In my May 2013 In Films I saw a total of 44 new-to-me films, a little better than last month, but with my final deadlines for University, it still was not as much as I had liked. I was able to see The Big Sleep on the big screen at my local Picturehouse Cinema, Harbour Lights. I also saw a preview of Behind The Candelabra as part of E4’s Slackers Club, and whilst I enjoyed that, it wasn’t as funny as I thought it would be. I tried to watch more classical Hollywood and silent films this month, which I felt I did fairly well with, and in honour of the late Ray Harryhausen (whose tribute post I wrote about him you can find here), I watched some of his early shorts for the first time in my Early Years collection dvd (which can be bought here).
5) Blonde Venus (Josef von Sternberg, 1932)
Marlene Dietrich stars as the feisty Helen Faraday in this classic drama from Josef von Sternberg (director of her earlier film The Blue Angel (1930)). It follows the story of a young woman, Helen whose husband (Herbert Marshall) is struck with Radium poisoning, and must travel to Germany to visit a doctor there who may be able to help him. The film is told through Helen as she recounts her story to her son Johnny, illustrated through flashbacks. The performances of Dietrich and Grant are particularly exceptional in this film, and it is a tender exploration of a mother making the right choices for her son.
4) On The Town (Stanley Donen, 1949)
On The Town is a classic musical gem straight from the Golden Age of Hollywood. It focuses on three men who visit New York for a day, and whilst they originally plan to spot the sights of the Big Apple, they end up finding romance and spending their holiday trying to win the girls’ affection. The film stars Gene Kelly and Frank Sinatra, who are charming in this hilarious musical comedy. The songs are also thoroughly enjoyable (as are most in the Golden Age of Hollywood musicals). On The Town is well worth a watch, and it is now one of my favourite musicals, and well deserving of 4th place.
3) The Story of ‘Hansel and Gretel’ (Ray Harryhausen, 1951)
Hansel and Gretel is my 2nd favourite fairy tale of all time (with The Snow Queen being my first), and Harryhausen’s stop-motion animation of this classic Grimm fairytale is visually spectacular for something made in 1951. Harryhausen said that, because this was a film made for young children to be watched in schools, etc, he had to be careful about the way he conveyed the burning of the witch in the oven. He did however, do a fantastic job; whilst the short film is appropriate for young children, it is faithful to the story in terms of its moralistic value and elements of horror. The film is worth seeing for the animation alone (its ability to portray emotions through facial expression and gestures is not something to be missed), but aside from that, it is an enjoyable adaptation of a classic tale, and perhaps the most charismatic of Harryhausen’s early films.
2) Kinky Boots (Julian Jarrold, 2005)
Kinky Boots is a flamboyant portrayal of a shoe-making factory in Northern England that faces the threat of closure. The manager, Charlie (Joel Edgerton) realises that to save the factory, which he has inherited from his father, he must create a product that will be successful enough to keep the factory going. These products, he realises, are shoes made for transvestites. The discovery is made when Charlie stumbles across a club where men dress in drag and perform on stage. The tranvestites there have been struggling to find shoes that are sturdy enough and fit their feet, and so he creates kinky boots. The film is charming with some fantastic performances from Edgerton and Chiwetel Ejiofor. Kinky Boots also cleverly highlights the struggle of many people living in England during the reign of Thatcher, whilst simultaneously bringing to light the issue of equality, as Lola (Chiwetel Ejiofor) faces a lot of prejudice and abuse from those who do not accept her. A fantastic comedy drama that is well-deserving of 2nd place on this list.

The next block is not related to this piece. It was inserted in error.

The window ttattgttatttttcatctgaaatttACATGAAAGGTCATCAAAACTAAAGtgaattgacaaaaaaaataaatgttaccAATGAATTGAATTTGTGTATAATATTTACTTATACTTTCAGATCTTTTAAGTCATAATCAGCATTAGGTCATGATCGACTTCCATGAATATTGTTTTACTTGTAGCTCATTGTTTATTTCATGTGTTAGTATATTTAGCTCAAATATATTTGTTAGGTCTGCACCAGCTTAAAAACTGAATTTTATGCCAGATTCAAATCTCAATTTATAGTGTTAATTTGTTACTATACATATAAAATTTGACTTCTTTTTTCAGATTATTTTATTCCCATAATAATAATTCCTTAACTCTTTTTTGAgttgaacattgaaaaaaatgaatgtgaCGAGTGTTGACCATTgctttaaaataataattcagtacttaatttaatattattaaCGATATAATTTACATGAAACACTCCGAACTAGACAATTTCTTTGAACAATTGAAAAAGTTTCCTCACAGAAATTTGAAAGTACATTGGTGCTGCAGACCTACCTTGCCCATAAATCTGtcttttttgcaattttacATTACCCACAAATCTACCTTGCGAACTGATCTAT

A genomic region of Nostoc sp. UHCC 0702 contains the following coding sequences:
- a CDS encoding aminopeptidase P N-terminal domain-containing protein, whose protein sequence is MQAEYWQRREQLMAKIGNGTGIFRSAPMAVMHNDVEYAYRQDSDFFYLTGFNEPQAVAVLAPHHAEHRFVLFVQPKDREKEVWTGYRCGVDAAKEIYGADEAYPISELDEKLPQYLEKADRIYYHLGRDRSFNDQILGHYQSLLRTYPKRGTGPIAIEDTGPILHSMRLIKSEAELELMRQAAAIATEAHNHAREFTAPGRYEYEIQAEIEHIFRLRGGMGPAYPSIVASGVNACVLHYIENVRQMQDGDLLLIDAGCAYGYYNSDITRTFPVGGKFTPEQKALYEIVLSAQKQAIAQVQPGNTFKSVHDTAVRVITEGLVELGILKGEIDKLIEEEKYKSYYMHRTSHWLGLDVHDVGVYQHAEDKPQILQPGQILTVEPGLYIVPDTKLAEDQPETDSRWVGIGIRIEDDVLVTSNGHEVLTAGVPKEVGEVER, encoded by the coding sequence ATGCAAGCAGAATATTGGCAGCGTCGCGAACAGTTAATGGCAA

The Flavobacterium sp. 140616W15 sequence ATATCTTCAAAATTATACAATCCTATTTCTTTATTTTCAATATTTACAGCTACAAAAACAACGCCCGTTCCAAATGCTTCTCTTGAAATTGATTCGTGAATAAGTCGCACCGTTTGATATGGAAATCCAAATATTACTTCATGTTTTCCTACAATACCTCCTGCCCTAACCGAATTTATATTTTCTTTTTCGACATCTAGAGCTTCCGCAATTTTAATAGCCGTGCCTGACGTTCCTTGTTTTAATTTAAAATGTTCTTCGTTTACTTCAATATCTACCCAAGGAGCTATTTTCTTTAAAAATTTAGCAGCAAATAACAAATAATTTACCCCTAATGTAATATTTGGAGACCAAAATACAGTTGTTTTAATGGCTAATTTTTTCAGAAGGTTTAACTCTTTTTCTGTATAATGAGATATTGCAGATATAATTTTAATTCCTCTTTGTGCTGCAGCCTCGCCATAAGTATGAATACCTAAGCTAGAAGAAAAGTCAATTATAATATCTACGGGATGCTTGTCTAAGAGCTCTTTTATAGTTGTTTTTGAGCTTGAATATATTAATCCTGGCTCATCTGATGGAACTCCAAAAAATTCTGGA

1) A Smile as Big as the Moon (James Steven Sadwith, 2012)
The reason this film caught my attention is because it stars Jessy Schram, one of my favourite actresses who I had also met the previous week, and so when this film premiered on Sky Movies I thought I would give it a watch. The movie seems completely underrated in the UK, and isn’t even available on dvd, which is a real shame considering what an absolute hidden gem this film is. The narrative follows teacher Mike Kersjes (John Corbett), as he attempts to raise funds to get his special ed class to Space Camp. A truly heart-warming film, A Smile as Big as the Moon explores the power of human determination, reminding us that we can achieve anything we put our minds to. The narrative kept a light-hearted tone whilst simultaneously exploring the diverse problems that affected each of the children, from bipolar to down syndrome through to even dyslexia. And whilst it this is a made-for-TV film, the performances are outstanding, and the script is really well-written. The film is an instant classic, and more deserving of critical attention. You can watch the trailer for A Smile as Big as the Moon here, and you can watch it on the Sky Movies channels (and at the moment the film is on the On Demand service).